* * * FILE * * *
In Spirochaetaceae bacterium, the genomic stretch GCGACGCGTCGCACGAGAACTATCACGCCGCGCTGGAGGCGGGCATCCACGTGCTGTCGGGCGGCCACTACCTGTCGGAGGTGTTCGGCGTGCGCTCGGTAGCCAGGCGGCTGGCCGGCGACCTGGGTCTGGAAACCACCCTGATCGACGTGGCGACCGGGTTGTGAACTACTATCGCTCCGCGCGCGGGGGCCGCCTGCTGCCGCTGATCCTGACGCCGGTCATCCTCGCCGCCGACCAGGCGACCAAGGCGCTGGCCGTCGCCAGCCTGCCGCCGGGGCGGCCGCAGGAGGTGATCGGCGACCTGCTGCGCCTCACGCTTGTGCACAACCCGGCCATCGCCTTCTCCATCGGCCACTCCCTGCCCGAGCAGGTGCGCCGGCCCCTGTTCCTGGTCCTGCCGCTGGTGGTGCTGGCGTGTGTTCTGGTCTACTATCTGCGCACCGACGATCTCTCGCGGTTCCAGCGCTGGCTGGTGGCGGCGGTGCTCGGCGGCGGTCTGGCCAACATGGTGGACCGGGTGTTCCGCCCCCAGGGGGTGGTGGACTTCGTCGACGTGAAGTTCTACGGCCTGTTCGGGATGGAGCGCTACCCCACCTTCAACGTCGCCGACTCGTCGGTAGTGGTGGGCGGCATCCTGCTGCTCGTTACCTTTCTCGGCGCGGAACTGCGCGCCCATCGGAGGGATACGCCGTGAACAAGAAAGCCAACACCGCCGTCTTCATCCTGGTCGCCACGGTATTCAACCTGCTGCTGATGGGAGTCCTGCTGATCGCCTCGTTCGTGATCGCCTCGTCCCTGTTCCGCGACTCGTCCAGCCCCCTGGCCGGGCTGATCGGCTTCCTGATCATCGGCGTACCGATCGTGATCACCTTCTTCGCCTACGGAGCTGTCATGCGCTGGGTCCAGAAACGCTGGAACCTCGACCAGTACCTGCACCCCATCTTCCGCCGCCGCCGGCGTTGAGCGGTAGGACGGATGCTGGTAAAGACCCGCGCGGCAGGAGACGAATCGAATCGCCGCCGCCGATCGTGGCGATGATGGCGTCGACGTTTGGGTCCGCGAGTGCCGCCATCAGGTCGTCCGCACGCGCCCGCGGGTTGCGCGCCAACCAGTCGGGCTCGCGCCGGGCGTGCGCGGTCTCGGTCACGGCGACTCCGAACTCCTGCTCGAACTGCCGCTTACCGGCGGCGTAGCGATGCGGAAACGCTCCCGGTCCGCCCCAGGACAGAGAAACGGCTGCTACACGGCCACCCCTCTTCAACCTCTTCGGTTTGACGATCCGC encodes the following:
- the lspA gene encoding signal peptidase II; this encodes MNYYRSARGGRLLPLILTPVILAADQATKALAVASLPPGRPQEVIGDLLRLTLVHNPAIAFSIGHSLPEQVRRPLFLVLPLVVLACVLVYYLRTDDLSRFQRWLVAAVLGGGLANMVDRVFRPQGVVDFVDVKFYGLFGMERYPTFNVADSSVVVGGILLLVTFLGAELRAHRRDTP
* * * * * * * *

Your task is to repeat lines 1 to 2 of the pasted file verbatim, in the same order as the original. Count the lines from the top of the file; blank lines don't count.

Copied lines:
In Spirochaetaceae bacterium, the genomic stretch GCGACGCGTCGCACGAGAACTATCACGCCGCGCTGGAGGCGGGCATCCACGTGCTGTCGGGCGGCCACTACCTGTCGGAGGTGTTCGGCGTGCGCTCGGTAGCCAGGCGGCTGGCCGGCGACCTGGGTCTGGAAACCACCCTGATCGACGTGGCGACCGGGTTGTGAACTACTATCGCTCCGCGCGCGGGGGCCGCCTGCTGCCGCTGATCCTGACGCCGGTCATCCTCGCCGCCGACCAGGCGACCAAGGCGCTGGCCGTCGCCAGCCTGCCGCCGGGGCGGCCGCAGGAGGTGATCGGCGACCTGCTGCGCCTCACGCTTGTGCACAACCCGGCCATCGCCTTCTCCATCGGCCACTCCCTGCCCGAGCAGGTGCGCCGGCCCCTGTTCCTGGTCCTGCCGCTGGTGGTGCTGGCGTGTGTTCTGGTCTACTATCTGCGCACCGACGATCTCTCGCGGTTCCAGCGCTGGCTGGTGGCGGCGGTGCTCGGCGGCGGTCTGGCCAACATGGTGGACCGGGTGTTCCGCCCCCAGGGGGTGGTGGACTTCGTCGACGTGAAGTTCTACGGCCTGTTCGGGATGGAGCGCTACCCCACCTTCAACGTCGCCGACTCGTCGGTAGTGGTGGGCGGCATCCTGCTGCTCGTTACCTTTCTCGGCGCGGAACTGCGCGCCCATCGGAGGGATACGCCGTGAACAAGAAAGCCAACACCGCCGTCTTCATCCTGGTCGCCACGGTATTCAACCTGCTGCTGATGGGAGTCCTGCTGATCGCCTCGTTCGTGATCGCCTCGTCCCTGTTCCGCGACTCGTCCAGCCCCCTGGCCGGGCTGATCGGCTTCCTGATCATCGGCGTACCGATCGTGATCACCTTCTTCGCCTACGGAGCTGTCATGCGCTGGGTCCAGAAACGCTGGAACCTCGACCAGTACCTGCACCCCATCTTCCGCCGCCGCCGGCGTTGAGCGGTAGGACGGATGCTGGTAAAGACCCGCGCGGCAGGAGACGAATCGAATCGCCGCCGCCGATCGTGGCGATGATGGCGTCGACGTTTGGGTCCGCGAGTGCCGCCATCAGGTCGTCCGCACGCGCCCGCGGGTTGCGCGCCAACCAGTCGGGCTCGCGCCGGGCGTGCGCGGTCTCGGTCACGGCGACTCCGAACTCCTGCTCGAACTGCCGCTTACCGGCGGCGTAGCGATGCGGAAACGCTCCCGGTCCGCCCCAGGACAGAGAAACGGCTGCTACACGGCCACCCCTCTTCAACCTCTTCGGTTTGACGATCCGC encodes the following:
- the lspA gene encoding signal peptidase II; this encodes MNYYRSARGGRLLPLILTPVILAADQATKALAVASLPPGRPQEVIGDLLRLTLVHNPAIAFSIGHSLPEQVRRPLFLVLPLVVLACVLVYYLRTDDLSRFQRWLVAAVLGGGLANMVDRVFRPQGVVDFVDVKFYGLFGMERYPTFNVADSSVVVGGILLLVTFLGAELRAHRRDTP